FastCompany Reviews Metabiota's Epidemic Tracker: "Watch epidemics as they spread in real time with this new disease map"

We all know what the map looks like. We’ve seen it in movies and TV shows countless times–it depicts one red dot becoming a red circle and then a red world, as doctors race to contain a global outbreak. Now that map is a real thing you can explore. Built by Metabiota, a company that consults with governments on the spread of infectious diseases, their Epidemic Tracker allows you to track 70 epidemics occurring right now across the globe. Countries facing epidemics don’t glow a scary red, however. They appear in a cool blue. Clicking around, I learn that measles and salmonella are the most common across the U.S. and Europe–the results of anti-vaccination campaigns and food contamination, respectively. Meanwhile, Mexico and Brazil are dealing with Zika spread by mosquitos, and Nigeria is battling Lassa virus caused by rodents. Read more here.

Metabiota Launches New Epidemic Tracker Website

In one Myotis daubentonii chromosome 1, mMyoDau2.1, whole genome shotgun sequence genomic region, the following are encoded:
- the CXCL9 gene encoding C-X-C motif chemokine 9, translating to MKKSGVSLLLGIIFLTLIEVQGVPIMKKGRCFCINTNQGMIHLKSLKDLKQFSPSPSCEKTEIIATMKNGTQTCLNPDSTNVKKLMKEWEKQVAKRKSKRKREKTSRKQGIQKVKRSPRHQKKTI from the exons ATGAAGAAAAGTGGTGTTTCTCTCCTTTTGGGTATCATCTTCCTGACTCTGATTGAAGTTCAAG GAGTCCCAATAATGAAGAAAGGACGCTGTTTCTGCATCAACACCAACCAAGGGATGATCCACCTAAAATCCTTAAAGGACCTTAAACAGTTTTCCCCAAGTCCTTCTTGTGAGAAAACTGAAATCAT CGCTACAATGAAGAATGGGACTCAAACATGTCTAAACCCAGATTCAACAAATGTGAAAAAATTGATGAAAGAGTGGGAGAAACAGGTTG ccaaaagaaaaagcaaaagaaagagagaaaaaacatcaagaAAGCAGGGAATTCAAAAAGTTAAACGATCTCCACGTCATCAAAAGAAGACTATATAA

The World Economic Forum believes pandemics could cause a $570 billion annual loss to the global economy. With the proliferation of infectious disease threats, including the resurgence of Measles resulting in New York declaring a public health emergency last week to a recently discovered pathogen called Candida auris that has emerged globally as a multidrug-resistant infection, it has become more critical than ever before to have better insights into outbreaks and ongoing epidemics. That is why today Metabiota has launched the Metabiota Epidemic Tracker, a free, new platform to view, analyze and understand events that could impact people, industries and nations. “Until now, there has not been an effective way for organizations to plan for — and mobilize against — emerging health threats,” said Bill Rossi, CEO of Metabiota. “As we saw from the impact of the Zika virus, where travel alerts correlated to significant financial losses for the hospitality industry, infectious disease events can cause a ripple effect of health and economic hardships. This tracker aligns with Metabiota’s mission to make the world more resilient to human and economic health threats by providing an open, focused and balanced view into emerging and ongoing outbreaks.” Based on detailed information for over 120 pathogens, each with its unique profile, history and up-to-date statistics, including reported cases and deaths, The Epidemic Tracker is optimized for a wide range of users, from corporate risk managers assessing risks that could impact their organizations to health and safety professionals protecting their workforces to travel enthusiasts and anyone curious about the global health landscape. "Data and reports on epidemics are often unstructured, messy, and difficult to analyze,” said Ben Oppenheim, Head of Product at Metabiota. “A key part of Metabiota’s approach is to carefully collate, structure and validate this data, in order to understand how epidemic risk is unfolding over space and time. This tracker is designed to remove the complexities and deliver a simple and intuitive view of outbreaks around the world.” With its near real-time analysis of outbreaks and its downloadable biweekly reports called “The Current Global Outbreaks of Concern,” The Epidemic Tracker specifically aims to help corporations at-risk of being impacted by epidemics, such as those in the hospitality, tourism, sports, entertainment, airline, and livestock sectors, along with government organizations, like city and state public entities as well as those operating in national defense, intelligence, and disease research environments. For more information, visit https://www.epidemictracker.com. For a copy of the press release content above, please click here.